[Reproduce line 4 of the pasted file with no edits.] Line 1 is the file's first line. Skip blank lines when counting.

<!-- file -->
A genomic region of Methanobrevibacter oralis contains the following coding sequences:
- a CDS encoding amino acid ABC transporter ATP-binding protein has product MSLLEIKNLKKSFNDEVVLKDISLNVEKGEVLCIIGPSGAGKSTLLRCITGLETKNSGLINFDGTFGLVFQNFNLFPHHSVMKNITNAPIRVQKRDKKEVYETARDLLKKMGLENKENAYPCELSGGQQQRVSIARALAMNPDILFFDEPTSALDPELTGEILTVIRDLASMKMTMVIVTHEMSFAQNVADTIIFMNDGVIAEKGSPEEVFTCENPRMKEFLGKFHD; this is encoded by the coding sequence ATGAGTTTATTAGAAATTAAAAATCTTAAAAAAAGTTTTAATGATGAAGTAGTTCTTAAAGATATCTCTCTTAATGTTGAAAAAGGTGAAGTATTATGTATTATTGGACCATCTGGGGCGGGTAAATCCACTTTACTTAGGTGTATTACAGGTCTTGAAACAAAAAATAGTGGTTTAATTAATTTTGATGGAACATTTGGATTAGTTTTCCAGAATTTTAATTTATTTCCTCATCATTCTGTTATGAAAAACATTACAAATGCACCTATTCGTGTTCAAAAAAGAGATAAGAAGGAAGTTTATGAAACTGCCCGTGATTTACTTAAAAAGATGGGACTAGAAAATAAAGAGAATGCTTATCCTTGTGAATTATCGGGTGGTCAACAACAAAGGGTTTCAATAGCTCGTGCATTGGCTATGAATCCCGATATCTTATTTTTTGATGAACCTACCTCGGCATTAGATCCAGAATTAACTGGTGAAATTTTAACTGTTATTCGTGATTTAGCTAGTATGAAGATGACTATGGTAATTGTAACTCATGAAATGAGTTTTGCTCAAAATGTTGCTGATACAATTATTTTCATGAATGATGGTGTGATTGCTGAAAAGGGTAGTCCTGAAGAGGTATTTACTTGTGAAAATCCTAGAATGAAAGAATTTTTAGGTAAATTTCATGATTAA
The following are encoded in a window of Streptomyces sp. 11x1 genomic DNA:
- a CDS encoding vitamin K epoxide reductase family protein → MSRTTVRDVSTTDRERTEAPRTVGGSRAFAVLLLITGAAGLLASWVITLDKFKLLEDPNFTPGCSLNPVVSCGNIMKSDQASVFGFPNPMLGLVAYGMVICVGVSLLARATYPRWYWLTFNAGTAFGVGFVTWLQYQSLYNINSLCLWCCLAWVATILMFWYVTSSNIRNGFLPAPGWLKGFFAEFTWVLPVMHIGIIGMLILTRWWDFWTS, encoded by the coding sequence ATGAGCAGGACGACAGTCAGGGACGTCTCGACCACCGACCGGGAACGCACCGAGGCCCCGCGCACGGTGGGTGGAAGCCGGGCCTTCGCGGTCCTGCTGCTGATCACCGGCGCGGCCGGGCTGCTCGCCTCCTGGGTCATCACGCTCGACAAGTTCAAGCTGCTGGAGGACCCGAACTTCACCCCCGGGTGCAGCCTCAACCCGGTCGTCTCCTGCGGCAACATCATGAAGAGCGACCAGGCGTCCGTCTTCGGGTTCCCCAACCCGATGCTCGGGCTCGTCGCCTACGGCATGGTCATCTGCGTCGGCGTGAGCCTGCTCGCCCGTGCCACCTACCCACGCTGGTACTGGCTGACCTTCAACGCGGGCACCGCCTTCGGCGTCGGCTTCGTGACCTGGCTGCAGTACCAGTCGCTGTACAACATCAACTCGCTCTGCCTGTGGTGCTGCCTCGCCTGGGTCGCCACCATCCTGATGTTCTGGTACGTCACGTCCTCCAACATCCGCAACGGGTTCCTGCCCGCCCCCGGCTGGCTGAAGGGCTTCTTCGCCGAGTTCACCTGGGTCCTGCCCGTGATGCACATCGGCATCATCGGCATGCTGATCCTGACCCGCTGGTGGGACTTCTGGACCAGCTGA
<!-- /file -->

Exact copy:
- a CDS encoding vitamin K epoxide reductase family protein → MSRTTVRDVSTTDRERTEAPRTVGGSRAFAVLLLITGAAGLLASWVITLDKFKLLEDPNFTPGCSLNPVVSCGNIMKSDQASVFGFPNPMLGLVAYGMVICVGVSLLARATYPRWYWLTFNAGTAFGVGFVTWLQYQSLYNINSLCLWCCLAWVATILMFWYVTSSNIRNGFLPAPGWLKGFFAEFTWVLPVMHIGIIGMLILTRWWDFWTS, encoded by the coding sequence ATGAGCAGGACGACAGTCAGGGACGTCTCGACCACCGACCGGGAACGCACCGAGGCCCCGCGCACGGTGGGTGGAAGCCGGGCCTTCGCGGTCCTGCTGCTGATCACCGGCGCGGCCGGGCTGCTCGCCTCCTGGGTCATCACGCTCGACAAGTTCAAGCTGCTGGAGGACCCGAACTTCACCCCCGGGTGCAGCCTCAACCCGGTCGTCTCCTGCGGCAACATCATGAAGAGCGACCAGGCGTCCGTCTTCGGGTTCCCCAACCCGATGCTCGGGCTCGTCGCCTACGGCATGGTCATCTGCGTCGGCGTGAGCCTGCTCGCCCGTGCCACCTACCCACGCTGGTACTGGCTGACCTTCAACGCGGGCACCGCCTTCGGCGTCGGCTTCGTGACCTGGCTGCAGTACCAGTCGCTGTACAACATCAACTCGCTCTGCCTGTGGTGCTGCCTCGCCTGGGTCGCCACCATCCTGATGTTCTGGTACGTCACGTCCTCCAACATCCGCAACGGGTTCCTGCCCGCCCCCGGCTGGCTGAAGGGCTTCTTCGCCGAGTTCACCTGGGTCCTGCCCGTGATGCACATCGGCATCATCGGCATGCTGATCCTGACCCGCTGGTGGGACTTCTGGACCAGCTGA